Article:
Photographer Ramesh Shukla came to the UAE in 1960 carrying little more than his Rolleicord camera. He would go on to capture some of the key moments in the country’s history as he documented the work of His Highness Sheikh Zayed bin Sultan Al Nahyan. Here, in the Year of Zayed, are some of his previously unseen images.
Ramesh Shukla’s first encounter with the late HH Sheikh Zayed bin Sultan Al Nahyan was memorable – and without any formalities or protocol. Although there was no common language, Shukla was welcomed by Sheikh Zayed and treated as part of the community. Sheikh Zayed’s presence and charisma captivated Shukla, and he wanted to capture the sheikh through his lens, marking these moments permanently for generations to come.
Shukla describes his destiny and his presence in the UAE as being “in the right place at the right time.” But getting to the UAE in 1960 as a young 20-something was not easy. He was sent on assignment by Indian newspapers to document life in the region, and spent five days on a boat from Mumbai, surviving on a few bunches of bananas. He had hardly any possessions with him and just Rs50 in cash but in his bag, he carried a Rolleicord camera and 25 rolls of films – a gift on his 14th birthday. Upon arrival, he was greeted with unfamiliar experiences, scenes, and traditions. Being an inquisitive artist, he took as many opportunities as possible to capture and archive it all on film.
Dubai in the Sixties was a very different place to what it is today, and largely undocumented. Shukla’s images were immediately impactful, and after completing his assignment and returning to India, he came back to the emirate to capture more of everyday life. This time, he brought his wife and children with him, and set up a studio in Deira.
He quickly became the most important photographer in the country, shooting more than 100 images every day and developing them at night. He captured life in a city and country that would soon change beyond recognition, but his most famous image is the one of the country officially being formed.
In 1971, Shukla witnessed the signing of the treaty for the formation of the UAE at Union House in Jumeirah. Even now, countless photos later, Shukla believes the image of Sheikh Zayed signing the treaty is one of his best images. He also photographed what has become one of the most iconic images in the history of the UAE – a group shot of all the emirates’ rulers standing together underneath a waving flag. One of his seven shots was chosen to be the official photograph of the historic event, and now adorns offices and buildings across the seven emirates. It was also used to create the Spirit of the Union logo.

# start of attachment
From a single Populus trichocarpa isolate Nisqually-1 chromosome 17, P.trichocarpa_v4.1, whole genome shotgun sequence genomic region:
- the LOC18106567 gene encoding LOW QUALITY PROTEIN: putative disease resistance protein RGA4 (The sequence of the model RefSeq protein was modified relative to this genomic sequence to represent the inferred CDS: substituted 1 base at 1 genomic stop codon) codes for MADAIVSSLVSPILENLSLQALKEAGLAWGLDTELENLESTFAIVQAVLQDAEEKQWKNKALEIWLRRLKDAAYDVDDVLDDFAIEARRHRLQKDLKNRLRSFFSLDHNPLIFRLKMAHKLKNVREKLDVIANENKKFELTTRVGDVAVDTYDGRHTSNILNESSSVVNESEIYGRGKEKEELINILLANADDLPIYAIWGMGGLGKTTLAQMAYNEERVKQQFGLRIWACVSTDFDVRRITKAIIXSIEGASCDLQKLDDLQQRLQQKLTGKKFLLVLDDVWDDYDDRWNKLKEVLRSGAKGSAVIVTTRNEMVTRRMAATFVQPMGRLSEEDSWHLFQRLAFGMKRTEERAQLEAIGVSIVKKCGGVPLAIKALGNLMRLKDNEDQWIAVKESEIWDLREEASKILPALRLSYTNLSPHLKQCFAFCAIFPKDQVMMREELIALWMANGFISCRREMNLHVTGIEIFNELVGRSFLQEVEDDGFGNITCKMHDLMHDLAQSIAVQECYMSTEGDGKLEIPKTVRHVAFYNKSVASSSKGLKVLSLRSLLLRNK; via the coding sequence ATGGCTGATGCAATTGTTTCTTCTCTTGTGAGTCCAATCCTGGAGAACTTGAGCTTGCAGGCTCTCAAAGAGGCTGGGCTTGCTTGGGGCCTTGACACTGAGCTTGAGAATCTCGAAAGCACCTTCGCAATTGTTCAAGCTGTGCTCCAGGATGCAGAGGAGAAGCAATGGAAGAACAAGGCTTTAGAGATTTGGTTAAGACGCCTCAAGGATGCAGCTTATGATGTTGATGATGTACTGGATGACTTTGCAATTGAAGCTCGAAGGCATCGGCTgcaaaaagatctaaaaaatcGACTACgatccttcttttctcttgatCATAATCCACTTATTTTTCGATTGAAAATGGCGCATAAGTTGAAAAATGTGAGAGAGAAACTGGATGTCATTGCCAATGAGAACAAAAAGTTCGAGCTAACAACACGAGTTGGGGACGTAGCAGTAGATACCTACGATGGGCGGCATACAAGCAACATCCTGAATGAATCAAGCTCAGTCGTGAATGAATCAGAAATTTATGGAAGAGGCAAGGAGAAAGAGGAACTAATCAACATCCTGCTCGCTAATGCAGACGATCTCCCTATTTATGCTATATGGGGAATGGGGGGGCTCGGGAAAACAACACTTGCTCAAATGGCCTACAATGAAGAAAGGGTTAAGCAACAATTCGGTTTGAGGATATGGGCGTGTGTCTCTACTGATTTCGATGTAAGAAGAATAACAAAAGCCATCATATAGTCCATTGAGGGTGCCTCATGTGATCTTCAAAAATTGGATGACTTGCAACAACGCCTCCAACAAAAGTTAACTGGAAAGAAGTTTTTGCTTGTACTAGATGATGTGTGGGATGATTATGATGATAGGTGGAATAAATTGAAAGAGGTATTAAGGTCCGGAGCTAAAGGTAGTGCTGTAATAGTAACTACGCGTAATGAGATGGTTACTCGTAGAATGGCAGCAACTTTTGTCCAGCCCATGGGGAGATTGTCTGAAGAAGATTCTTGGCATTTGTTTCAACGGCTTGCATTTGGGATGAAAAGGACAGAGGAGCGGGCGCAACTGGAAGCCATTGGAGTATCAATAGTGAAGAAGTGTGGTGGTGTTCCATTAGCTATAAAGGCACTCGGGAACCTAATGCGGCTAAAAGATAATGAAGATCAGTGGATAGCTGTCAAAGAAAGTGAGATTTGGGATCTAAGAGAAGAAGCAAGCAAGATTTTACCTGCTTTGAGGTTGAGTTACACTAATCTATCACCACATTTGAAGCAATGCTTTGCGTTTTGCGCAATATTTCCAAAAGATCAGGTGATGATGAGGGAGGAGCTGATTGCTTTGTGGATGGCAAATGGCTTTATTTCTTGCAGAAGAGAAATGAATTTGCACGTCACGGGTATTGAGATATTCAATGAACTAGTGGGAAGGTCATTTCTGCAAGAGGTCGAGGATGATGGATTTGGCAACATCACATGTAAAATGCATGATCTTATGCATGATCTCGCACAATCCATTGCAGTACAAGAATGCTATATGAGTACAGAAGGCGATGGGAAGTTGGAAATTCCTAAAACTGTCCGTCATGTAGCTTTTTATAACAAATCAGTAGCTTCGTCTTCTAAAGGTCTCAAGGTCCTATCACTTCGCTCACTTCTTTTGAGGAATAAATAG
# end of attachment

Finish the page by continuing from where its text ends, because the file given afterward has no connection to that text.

Shukla still has hundreds of undeveloped rolls of film from the Seventies and Eighties. Older works of his are surfacing all the time – including the images Vogue Man Arabia is running here – and his photos continue to draw in crowds of people eager to see what life was like before malls and metros. The Etihad Museum in Dubai – the first national museum of the UAE – showcases a permanent exhibition of Shukla’s historical photographic collection, which his wife and son have preserved and archived. Here Shukla talks us through some previously unseen images:
“I had to make myself almost invisible to not disturb the moment. I always admired the sheikhs’ modesty and simplicity.”
“There was a strong connection and friendship between Sheikh Rashid and Sheikh Zayed. These personal moments between them are very special to me. This particular image is memorable because I almost felt like a court jester, putting a smile on their faces.”
“I only had two exposures left on my camera roll, so I planted myself on the ground and waited for the sheikhs to approach me.”
Originally printed in the Vogue Man Arabia Spring/Summer 2018 issue. Words by Matt Pomroy.